Remember the patent trolls? We don't hear much about them anymore, but patent trolls have made big news in the past decade. Apple has always been a big target, and apparently has seen the most suits against it since 2009.
According to PatentFreedom, Apple is a favorite target of patent trolls -- a slang term for a person or company filing patent suits against big companies hoping for a big pay off. Specifically, Apple has weathered 171 lawsuits from patent trolls since 2009.
We asked Rob Enderle, principal analyst at The Enderle Group, for his take on the news. He told us he's not surprised -- patent trolls go where the money is.
"With Apple at the top of the pile, that makes the company a natural target for patent trolls. Because Apple is just so visible, and very apparently wealthy, they get hit more than other companies," Enderle said. "But Apple has a strong litigation team that is up for the challenge."
Tech Companies Biggest Targets
Of course, Apple is not the only high-profile target -- and 22 of the top 25 most-sued companies are in the tech sector. HP is the second most-sued company with 137 suits. Samsung is third with 133. Next are AT&T with 127, Dell with 122, Sony with 110, HTC with 106, and Verizon with 105.
Other names on the list include Google, Amazon.com, , BlackBerry, Toshiba, Sprint Nextel, Motorola Mobility, Nokia, Panasonic, Deutsche Telecom, Cisco, Asus, Huawei, Motorola Solutions, and Acer. With 50 lawsuits against it, IBM comes in at 27th on the list, perhaps because it's patent portfolio is so huge that it's hard to battle.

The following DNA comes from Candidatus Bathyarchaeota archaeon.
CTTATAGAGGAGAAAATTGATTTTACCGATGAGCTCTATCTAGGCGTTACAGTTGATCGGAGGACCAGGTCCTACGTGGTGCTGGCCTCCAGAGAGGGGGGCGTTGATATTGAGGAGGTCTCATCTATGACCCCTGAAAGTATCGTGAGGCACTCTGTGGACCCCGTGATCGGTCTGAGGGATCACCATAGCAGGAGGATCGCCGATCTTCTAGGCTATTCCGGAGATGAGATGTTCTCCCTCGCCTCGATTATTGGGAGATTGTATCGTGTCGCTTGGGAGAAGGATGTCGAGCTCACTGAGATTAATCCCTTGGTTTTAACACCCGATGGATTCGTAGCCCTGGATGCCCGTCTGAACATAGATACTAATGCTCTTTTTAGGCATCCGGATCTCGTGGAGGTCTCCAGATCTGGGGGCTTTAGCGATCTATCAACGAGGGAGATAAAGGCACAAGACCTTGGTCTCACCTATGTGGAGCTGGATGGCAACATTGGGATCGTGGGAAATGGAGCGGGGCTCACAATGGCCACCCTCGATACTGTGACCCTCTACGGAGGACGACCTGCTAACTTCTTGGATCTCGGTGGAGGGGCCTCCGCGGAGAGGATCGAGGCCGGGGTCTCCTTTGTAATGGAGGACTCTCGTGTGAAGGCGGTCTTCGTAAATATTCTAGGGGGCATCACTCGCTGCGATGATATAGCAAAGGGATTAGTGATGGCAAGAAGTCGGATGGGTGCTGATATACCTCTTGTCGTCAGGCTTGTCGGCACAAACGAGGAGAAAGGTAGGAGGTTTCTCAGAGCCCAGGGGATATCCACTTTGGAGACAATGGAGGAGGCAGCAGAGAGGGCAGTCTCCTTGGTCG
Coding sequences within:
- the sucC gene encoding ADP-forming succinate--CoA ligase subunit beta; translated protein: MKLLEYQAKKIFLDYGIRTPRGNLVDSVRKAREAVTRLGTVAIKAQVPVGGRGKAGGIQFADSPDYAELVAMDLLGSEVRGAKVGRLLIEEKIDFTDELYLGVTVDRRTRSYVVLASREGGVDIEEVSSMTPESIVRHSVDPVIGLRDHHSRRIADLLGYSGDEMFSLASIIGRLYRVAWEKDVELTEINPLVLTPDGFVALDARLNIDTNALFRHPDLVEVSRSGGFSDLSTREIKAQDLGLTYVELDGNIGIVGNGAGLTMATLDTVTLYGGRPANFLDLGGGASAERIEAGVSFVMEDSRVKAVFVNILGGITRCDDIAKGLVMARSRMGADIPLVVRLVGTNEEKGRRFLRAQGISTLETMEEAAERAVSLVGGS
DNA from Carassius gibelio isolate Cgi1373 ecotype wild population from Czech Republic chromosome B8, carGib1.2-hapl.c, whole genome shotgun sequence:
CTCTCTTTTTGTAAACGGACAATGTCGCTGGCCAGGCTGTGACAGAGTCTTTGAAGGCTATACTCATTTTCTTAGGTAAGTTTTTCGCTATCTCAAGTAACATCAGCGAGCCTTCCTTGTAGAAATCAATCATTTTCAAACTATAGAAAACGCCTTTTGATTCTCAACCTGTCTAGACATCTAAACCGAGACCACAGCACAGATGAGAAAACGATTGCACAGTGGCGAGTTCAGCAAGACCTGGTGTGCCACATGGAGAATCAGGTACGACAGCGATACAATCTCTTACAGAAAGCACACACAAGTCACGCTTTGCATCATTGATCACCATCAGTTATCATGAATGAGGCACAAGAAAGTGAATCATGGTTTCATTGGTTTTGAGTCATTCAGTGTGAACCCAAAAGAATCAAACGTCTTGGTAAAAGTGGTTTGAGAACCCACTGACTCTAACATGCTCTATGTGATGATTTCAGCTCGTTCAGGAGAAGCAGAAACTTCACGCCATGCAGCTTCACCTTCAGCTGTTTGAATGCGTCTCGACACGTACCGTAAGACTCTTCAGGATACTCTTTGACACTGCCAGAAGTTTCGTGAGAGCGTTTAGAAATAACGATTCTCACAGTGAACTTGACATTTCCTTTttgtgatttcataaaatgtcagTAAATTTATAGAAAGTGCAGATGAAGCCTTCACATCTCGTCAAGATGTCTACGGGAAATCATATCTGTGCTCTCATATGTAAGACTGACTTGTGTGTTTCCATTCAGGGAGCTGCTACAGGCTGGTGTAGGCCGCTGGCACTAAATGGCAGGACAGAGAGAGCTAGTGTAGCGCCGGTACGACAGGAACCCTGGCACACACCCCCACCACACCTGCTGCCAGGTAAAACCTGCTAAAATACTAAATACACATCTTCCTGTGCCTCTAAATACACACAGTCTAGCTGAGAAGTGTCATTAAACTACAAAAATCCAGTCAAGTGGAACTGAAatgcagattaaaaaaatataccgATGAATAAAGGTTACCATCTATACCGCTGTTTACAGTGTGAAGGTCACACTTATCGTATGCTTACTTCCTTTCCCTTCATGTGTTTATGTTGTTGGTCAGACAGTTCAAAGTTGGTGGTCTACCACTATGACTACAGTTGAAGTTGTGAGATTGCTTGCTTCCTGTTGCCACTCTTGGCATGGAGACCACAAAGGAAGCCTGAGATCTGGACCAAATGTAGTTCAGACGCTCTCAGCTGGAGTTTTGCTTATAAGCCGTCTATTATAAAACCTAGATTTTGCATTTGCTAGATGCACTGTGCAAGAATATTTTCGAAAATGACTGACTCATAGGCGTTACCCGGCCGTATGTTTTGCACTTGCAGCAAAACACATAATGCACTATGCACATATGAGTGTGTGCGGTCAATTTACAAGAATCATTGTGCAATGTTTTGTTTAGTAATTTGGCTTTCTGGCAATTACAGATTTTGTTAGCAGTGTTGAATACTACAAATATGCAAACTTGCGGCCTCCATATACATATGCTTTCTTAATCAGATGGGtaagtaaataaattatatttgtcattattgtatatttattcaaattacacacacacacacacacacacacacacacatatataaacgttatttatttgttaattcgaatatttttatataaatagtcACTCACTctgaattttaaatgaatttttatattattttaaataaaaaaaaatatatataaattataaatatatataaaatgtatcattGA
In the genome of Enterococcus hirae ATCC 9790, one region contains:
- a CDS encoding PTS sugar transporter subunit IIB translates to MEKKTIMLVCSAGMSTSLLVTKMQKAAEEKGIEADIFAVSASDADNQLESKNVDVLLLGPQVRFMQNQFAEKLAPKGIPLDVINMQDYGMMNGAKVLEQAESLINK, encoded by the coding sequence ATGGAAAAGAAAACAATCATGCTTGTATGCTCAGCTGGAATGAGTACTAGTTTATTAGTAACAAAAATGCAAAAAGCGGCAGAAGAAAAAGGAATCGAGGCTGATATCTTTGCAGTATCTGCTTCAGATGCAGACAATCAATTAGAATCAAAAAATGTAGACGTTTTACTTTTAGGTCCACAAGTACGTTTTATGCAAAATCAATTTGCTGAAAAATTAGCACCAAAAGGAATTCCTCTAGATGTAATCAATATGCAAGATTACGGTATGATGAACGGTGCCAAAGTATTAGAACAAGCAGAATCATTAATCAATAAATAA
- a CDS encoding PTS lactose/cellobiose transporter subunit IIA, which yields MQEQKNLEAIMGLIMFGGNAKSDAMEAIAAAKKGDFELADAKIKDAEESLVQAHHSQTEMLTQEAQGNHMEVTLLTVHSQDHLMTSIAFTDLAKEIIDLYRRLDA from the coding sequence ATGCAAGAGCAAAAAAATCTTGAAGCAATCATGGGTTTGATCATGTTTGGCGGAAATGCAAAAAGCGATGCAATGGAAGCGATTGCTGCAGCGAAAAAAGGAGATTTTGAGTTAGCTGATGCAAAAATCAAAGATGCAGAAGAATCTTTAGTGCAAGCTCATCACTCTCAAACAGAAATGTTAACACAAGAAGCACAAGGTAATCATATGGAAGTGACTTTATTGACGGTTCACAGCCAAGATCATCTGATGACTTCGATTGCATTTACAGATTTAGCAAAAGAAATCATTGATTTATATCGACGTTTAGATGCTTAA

"Patent trolls are still very active. We don't hear as much about them because we just got tired of writing about it," Enderle said. "So it's not that the activity stopped, it just became old news. It's no longer as interesting."
Morphing Troll Strategies
Despite fewer media headlines, patent trolls, also known as Patent Assertation Entities (PAE), are indeed still raging. Patent trolls accounted for 62 percent of all patent litigation in 2012, according to RPX Corporation. That's 2,921 of 4,701 suits. Put another way, patent troll defendants made up 59 percent of all patent litigation defendants in 2012.
"While the share of PAE defendants has not gone down significantly, I do believe, based on unreported analyses that I have performed, that trolls have changed their litigation tactics in at least one respect -- they are less likely, because of the misjoinder rules, to name small defendants in lawsuits where they cannot be joined with other parties," said Colleen Chien, assistant professor of Santa Clara University Law School.
"In this way, the joinder rules can be said to be having their intended impact of making life harder for trolls. The small companies that actually are sued, however, are arguably worse off because they have fewer joint defense options. And even if they are not sued, many small defendants are receiving letters," she added.
Posted: 2013-08-31 @ 5:08pm PT
Wait a minute. I thought patent trolls were stifling innovation with their lawsuits. Maybe there will be no more iPhones or iPhone copycats?